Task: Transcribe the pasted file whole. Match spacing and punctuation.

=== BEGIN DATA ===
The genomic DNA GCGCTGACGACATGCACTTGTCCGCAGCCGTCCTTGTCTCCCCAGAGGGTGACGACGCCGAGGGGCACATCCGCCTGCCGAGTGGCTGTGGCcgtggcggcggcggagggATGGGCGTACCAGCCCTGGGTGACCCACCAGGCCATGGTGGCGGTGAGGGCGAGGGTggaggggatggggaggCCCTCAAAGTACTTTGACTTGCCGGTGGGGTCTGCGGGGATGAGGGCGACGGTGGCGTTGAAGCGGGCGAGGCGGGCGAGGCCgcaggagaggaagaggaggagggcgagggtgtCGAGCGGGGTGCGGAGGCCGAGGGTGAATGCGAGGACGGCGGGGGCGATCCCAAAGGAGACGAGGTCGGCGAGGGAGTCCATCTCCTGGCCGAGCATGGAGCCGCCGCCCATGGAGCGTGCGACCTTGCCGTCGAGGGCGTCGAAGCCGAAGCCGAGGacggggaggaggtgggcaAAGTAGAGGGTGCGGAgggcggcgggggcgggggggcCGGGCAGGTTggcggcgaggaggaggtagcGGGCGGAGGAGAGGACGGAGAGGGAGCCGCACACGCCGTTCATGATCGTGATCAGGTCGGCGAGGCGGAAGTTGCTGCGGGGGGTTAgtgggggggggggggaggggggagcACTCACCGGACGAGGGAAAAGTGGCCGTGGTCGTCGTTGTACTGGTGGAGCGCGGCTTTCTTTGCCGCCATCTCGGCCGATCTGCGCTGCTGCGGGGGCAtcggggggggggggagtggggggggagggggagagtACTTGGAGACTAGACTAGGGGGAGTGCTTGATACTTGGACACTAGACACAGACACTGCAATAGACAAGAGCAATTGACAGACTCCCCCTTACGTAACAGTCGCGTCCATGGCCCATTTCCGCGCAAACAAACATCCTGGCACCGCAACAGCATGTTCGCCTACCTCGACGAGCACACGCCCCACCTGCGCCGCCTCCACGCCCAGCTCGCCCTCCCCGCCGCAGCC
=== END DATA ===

The genomic DNA GCGCTGACGACATGCACTTGTCCGCAGCCGTCCTTGTCTCCCCAGAGGGTGACGACGCCGAGGGGCACATCCGCCTGCCGAGTGGCTGTGGCcgtggcggcggcggagggATGGGCGTACCAGCCCTGGGTGACCCACCAGGCCATGGTGGCGGTGAGGGCGAGGGTggaggggatggggaggCCCTCAAAGTACTTTGACTTGCCGGTGGGGTCTGCGGGGATGAGGGCGACGGTGGCGTTGAAGCGGGCGAGGCGGGCGAGGCCgcaggagaggaagaggaggagggcgagggtgtCGAGCGGGGTGCGGAGGCCGAGGGTGAATGCGAGGACGGCGGGGGCGATCCCAAAGGAGACGAGGTCGGCGAGGGAGTCCATCTCCTGGCCGAGCATGGAGCCGCCGCCCATGGAGCGTGCGACCTTGCCGTCGAGGGCGTCGAAGCCGAAGCCGAGGacggggaggaggtgggcaAAGTAGAGGGTGCGGAgggcggcgggggcgggggggcCGGGCAGGTTggcggcgaggaggaggtagcGGGCGGAGGAGAGGACGGAGAGGGAGCCGCACACGCCGTTCATGATCGTGATCAGGTCGGCGAGGCGGAAGTTGCTGCGGGGGGTTAgtgggggggggggggaggggggagcACTCACCGGACGAGGGAAAAGTGGCCGTGGTCGTCGTTGTACTGGTGGAGCGCGGCTTTCTTTGCCGCCATCTCGGCCGATCTGCGCTGCTGCGGGGGCAtcggggggggggggagtggggggggagggggagagtACTTGGAGACTAGACTAGGGGGAGTGCTTGATACTTGGACACTAGACACAGACACTGCAATAGACAAGAGCAATTGACAGACTCCCCCTTACGTAACAGTCGCGTCCATGGCCCATTTCCGCGCAAACAAACATCCTGGCACCGCAACAGCATGTTCGCCTACCTCGACGAGCACACGCCCCACCTGCGCCGCCTCCACGCCCAGCTCGCCCTCCCCGCCGCAGCC